1. Employers need to look long term and beyond the initial costs. Sadly I do not believe that many are thinking much beyond their bank balances, with a few notable and worthy exceptions.

  2. Well when I explained the regulation and the possible liability to the grave and beyond, my children ask why wound anyone want that Dad?

  3. As an IFA I understand the value of financial advice however as a father of two, I have recommended to my sons that they seek alternative employment. If they wish at some stage to work in financial services I have suggested they consider working for the regulator, FOS, or a dedicated compliance firm. We only have to read the monthly Ombudsman Newsletter to see that too many now view the complaint service as a way of overcoming their naivety and greed. Nor will they need to continually update qualifications as we do as advisers unlike other professions where ongoing CPD is deemed sufficient to update. The financial rewards as an adviser do not overcome the potential risks or liabilities which are only going to increase as the source of funding those liabilities reduces in numbers as highlighted in the article.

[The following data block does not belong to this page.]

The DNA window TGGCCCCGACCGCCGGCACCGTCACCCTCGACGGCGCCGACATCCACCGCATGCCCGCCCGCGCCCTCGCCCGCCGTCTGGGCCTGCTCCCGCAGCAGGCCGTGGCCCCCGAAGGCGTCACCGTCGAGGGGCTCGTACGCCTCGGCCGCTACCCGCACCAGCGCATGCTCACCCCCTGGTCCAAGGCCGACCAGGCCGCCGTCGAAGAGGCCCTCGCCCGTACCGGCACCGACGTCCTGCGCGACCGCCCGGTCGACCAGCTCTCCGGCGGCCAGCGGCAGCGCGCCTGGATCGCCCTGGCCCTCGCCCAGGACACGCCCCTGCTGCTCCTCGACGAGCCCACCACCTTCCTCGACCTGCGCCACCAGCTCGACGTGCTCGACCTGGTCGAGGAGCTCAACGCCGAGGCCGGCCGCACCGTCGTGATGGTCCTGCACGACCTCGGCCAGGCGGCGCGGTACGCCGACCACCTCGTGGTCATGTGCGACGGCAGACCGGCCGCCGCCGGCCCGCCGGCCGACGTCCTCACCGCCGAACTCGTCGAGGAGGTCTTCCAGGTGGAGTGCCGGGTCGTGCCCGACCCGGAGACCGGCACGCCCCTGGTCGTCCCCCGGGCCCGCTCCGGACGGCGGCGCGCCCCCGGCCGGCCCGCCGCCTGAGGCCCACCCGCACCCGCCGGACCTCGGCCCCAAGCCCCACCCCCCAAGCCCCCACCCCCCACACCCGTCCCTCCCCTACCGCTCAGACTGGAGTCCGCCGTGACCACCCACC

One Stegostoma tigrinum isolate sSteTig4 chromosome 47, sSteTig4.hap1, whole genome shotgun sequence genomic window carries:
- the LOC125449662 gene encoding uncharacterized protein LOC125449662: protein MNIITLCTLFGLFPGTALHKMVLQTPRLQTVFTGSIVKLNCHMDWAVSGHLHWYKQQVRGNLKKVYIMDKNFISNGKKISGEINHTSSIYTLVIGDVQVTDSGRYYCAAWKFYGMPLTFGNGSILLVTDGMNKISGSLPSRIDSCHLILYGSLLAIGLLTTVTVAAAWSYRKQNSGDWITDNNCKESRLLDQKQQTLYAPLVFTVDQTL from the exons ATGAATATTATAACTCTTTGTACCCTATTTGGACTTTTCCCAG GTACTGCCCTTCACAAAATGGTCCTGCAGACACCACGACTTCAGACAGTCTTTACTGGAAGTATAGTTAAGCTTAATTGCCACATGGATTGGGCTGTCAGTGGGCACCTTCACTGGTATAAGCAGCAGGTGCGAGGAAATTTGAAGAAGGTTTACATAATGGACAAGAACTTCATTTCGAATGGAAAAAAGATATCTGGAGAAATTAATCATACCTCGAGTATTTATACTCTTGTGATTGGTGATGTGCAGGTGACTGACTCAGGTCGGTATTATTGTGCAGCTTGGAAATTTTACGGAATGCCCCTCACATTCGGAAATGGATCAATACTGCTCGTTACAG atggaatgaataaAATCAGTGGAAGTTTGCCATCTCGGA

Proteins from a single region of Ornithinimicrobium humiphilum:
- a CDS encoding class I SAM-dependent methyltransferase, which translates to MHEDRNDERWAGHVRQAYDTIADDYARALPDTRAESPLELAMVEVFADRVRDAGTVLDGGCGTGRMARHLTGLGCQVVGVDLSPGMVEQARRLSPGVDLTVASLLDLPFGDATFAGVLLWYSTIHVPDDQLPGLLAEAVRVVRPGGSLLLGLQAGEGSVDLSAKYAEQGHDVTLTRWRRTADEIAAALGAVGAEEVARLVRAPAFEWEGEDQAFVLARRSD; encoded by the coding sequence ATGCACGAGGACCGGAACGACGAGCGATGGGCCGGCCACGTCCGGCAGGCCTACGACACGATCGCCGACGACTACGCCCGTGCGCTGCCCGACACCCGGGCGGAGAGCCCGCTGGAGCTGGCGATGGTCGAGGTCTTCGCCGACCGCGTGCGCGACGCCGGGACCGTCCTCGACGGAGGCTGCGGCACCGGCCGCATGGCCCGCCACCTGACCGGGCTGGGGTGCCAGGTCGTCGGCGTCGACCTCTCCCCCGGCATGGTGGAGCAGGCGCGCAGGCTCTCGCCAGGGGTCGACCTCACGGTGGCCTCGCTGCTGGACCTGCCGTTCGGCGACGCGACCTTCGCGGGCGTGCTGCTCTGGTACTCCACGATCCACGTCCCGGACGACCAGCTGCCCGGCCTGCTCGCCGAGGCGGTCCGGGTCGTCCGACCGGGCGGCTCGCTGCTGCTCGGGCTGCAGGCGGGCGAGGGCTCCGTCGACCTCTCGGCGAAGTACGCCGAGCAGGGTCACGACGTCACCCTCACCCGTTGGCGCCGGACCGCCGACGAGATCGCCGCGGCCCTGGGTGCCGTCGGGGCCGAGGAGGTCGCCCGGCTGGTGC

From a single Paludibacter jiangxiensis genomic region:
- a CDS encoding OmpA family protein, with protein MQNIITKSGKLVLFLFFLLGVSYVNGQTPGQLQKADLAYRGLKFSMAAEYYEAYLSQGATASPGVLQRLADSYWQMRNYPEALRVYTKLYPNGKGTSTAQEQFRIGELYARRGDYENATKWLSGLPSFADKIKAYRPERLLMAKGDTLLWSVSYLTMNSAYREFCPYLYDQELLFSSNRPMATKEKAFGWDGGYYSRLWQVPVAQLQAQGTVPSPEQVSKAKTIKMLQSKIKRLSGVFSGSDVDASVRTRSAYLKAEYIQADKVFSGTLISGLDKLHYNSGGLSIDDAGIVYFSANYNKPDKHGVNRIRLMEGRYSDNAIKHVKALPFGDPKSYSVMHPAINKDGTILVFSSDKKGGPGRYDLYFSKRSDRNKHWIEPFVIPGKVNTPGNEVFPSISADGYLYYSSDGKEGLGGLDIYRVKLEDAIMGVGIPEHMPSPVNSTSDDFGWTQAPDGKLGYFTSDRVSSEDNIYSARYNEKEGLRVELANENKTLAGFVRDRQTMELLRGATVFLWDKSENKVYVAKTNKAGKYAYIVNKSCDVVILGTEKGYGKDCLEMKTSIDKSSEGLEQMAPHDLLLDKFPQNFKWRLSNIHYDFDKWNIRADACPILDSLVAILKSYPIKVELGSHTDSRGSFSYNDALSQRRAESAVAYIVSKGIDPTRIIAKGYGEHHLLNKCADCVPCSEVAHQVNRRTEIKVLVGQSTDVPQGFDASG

4. I used to recruit advisers in a previous lifetime when there was a clear path for career progression in home service, direct sales, bank assurance or within the provider companies. Seriously, who would recommend this to a young person as a lifelong career path now? Not me that’s for sure.

  5. I started my career in financial services (my second career) as a financial adviser, I then became a mortgage adviser and then a regulator (at the FSA) and now I work in compliance for an asset management firm. I have good interpersonal skills and i interact with people well. i am also good at explaining things to people in simple terms. so i thought financial advising would be a good career for me. however, i was scared by the ruthless sales culture in the industry. setting unachievable targets and creating an environment of fear and greed. i wanted to be an adviser not a salesman. until that culture changes, i don’t see many people (new or experienced) rushing into the industry. perhaps having too many advisers in the industry created that culture in the first place. Too many advisers and not enough clients. Now that the market is tilting the other way, perhaps advisers will now be able to act as advisers and not sales people, and the industry will get an improved perception. One doesn’t see accountants and solicitors knocking on people’s front doors asking them to buy their products. Why should financial advisers have to. People should be seeking advisers out and not the other way round.